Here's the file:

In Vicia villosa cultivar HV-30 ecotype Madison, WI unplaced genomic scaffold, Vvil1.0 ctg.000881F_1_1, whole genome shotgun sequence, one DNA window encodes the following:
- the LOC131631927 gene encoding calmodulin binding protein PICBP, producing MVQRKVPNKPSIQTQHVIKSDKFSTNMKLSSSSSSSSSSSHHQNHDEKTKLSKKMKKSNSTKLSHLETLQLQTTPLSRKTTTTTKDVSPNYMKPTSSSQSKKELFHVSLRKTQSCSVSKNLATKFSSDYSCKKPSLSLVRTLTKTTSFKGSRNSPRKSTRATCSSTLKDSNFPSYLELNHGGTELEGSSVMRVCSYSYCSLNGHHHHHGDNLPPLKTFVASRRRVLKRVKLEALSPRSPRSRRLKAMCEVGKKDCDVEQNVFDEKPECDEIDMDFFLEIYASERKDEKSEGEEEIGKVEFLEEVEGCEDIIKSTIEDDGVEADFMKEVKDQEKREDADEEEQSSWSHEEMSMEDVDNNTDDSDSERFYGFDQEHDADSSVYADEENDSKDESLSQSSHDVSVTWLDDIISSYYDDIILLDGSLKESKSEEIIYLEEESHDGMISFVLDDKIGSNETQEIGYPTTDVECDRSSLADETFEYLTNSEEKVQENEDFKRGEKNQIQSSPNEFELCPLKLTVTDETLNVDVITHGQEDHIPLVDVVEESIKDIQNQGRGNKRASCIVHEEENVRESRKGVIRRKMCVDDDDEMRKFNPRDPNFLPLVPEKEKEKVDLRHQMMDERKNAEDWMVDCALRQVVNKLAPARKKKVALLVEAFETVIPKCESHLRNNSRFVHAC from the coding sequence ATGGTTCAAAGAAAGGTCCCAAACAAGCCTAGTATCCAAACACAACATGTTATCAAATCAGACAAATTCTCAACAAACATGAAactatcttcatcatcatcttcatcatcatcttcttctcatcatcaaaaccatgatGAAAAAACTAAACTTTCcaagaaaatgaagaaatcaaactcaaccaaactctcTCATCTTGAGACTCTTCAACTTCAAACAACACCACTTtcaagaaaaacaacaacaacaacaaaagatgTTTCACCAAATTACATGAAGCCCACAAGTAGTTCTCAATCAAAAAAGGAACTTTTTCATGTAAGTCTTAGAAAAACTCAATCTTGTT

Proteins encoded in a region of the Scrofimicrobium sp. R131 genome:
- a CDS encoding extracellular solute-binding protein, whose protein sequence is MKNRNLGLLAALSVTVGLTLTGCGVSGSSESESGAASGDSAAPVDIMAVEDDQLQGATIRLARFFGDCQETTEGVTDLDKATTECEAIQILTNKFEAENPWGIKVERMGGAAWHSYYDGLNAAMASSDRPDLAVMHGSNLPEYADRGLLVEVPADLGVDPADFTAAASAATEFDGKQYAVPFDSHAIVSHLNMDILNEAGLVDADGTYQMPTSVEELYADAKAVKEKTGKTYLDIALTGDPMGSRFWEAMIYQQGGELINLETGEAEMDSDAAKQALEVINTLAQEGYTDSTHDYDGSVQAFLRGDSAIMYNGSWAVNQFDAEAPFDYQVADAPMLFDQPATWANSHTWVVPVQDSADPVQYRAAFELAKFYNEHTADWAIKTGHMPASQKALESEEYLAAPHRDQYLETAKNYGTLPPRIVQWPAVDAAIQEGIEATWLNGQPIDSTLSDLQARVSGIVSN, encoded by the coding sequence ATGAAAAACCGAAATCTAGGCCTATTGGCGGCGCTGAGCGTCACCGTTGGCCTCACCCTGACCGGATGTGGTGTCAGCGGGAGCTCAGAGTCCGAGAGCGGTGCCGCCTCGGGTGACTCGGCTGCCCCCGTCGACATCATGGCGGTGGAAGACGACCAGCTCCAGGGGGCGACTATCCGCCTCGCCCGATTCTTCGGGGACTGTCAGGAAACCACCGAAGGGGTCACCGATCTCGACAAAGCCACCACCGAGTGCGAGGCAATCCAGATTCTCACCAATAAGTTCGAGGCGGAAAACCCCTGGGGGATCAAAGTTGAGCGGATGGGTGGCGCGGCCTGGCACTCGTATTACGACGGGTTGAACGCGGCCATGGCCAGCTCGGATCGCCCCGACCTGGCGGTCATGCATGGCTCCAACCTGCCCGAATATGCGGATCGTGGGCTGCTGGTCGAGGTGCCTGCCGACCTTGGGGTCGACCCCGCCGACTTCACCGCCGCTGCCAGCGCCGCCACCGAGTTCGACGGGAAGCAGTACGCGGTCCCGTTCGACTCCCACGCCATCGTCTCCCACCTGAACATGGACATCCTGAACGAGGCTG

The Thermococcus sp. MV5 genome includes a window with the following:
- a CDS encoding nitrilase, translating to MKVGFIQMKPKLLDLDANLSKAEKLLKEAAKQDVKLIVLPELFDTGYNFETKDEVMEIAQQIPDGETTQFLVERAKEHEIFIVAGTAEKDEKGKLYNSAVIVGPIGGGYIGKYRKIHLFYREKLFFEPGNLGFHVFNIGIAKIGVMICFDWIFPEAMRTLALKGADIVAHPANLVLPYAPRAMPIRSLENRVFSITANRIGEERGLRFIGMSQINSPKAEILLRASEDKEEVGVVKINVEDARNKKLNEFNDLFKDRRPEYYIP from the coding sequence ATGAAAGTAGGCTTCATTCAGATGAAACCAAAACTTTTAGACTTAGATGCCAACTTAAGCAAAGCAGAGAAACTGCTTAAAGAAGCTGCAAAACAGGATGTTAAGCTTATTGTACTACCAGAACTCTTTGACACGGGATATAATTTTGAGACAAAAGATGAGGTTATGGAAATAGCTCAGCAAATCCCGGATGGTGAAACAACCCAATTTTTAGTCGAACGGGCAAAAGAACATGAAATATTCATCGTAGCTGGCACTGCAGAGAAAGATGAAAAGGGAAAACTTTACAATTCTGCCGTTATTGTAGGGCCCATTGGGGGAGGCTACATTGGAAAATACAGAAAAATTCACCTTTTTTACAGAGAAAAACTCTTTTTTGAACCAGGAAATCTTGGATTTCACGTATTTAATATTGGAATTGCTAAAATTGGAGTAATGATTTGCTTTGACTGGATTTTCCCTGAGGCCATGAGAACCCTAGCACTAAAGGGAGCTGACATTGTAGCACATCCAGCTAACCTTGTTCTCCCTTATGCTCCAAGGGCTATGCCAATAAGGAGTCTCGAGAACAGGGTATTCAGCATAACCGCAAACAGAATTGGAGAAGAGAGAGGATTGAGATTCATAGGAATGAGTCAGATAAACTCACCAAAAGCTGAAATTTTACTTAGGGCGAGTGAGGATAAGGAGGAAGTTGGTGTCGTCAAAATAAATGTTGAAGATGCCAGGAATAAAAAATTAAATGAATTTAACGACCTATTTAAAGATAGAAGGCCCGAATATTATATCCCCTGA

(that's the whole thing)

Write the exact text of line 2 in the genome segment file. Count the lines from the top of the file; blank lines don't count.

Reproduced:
- the LOC131631927 gene encoding calmodulin binding protein PICBP, producing MVQRKVPNKPSIQTQHVIKSDKFSTNMKLSSSSSSSSSSSHHQNHDEKTKLSKKMKKSNSTKLSHLETLQLQTTPLSRKTTTTTKDVSPNYMKPTSSSQSKKELFHVSLRKTQSCSVSKNLATKFSSDYSCKKPSLSLVRTLTKTTSFKGSRNSPRKSTRATCSSTLKDSNFPSYLELNHGGTELEGSSVMRVCSYSYCSLNGHHHHHGDNLPPLKTFVASRRRVLKRVKLEALSPRSPRSRRLKAMCEVGKKDCDVEQNVFDEKPECDEIDMDFFLEIYASERKDEKSEGEEEIGKVEFLEEVEGCEDIIKSTIEDDGVEADFMKEVKDQEKREDADEEEQSSWSHEEMSMEDVDNNTDDSDSERFYGFDQEHDADSSVYADEENDSKDESLSQSSHDVSVTWLDDIISSYYDDIILLDGSLKESKSEEIIYLEEESHDGMISFVLDDKIGSNETQEIGYPTTDVECDRSSLADETFEYLTNSEEKVQENEDFKRGEKNQIQSSPNEFELCPLKLTVTDETLNVDVITHGQEDHIPLVDVVEESIKDIQNQGRGNKRASCIVHEEENVRESRKGVIRRKMCVDDDDEMRKFNPRDPNFLPLVPEKEKEKVDLRHQMMDERKNAEDWMVDCALRQVVNKLAPARKKKVALLVEAFETVIPKCESHLRNNSRFVHAC from the coding sequence ATGGTTCAAAGAAAGGTCCCAAACAAGCCTAGTATCCAAACACAACATGTTATCAAATCAGACAAATTCTCAACAAACATGAAactatcttcatcatcatcttcatcatcatcttcttctcatcatcaaaaccatgatGAAAAAACTAAACTTTCcaagaaaatgaagaaatcaaactcaaccaaactctcTCATCTTGAGACTCTTCAACTTCAAACAACACCACTTtcaagaaaaacaacaacaacaacaaaagatgTTTCACCAAATTACATGAAGCCCACAAGTAGTTCTCAATCAAAAAAGGAACTTTTTCATGTAAGTCTTAGAAAAACTCAATCTTGTT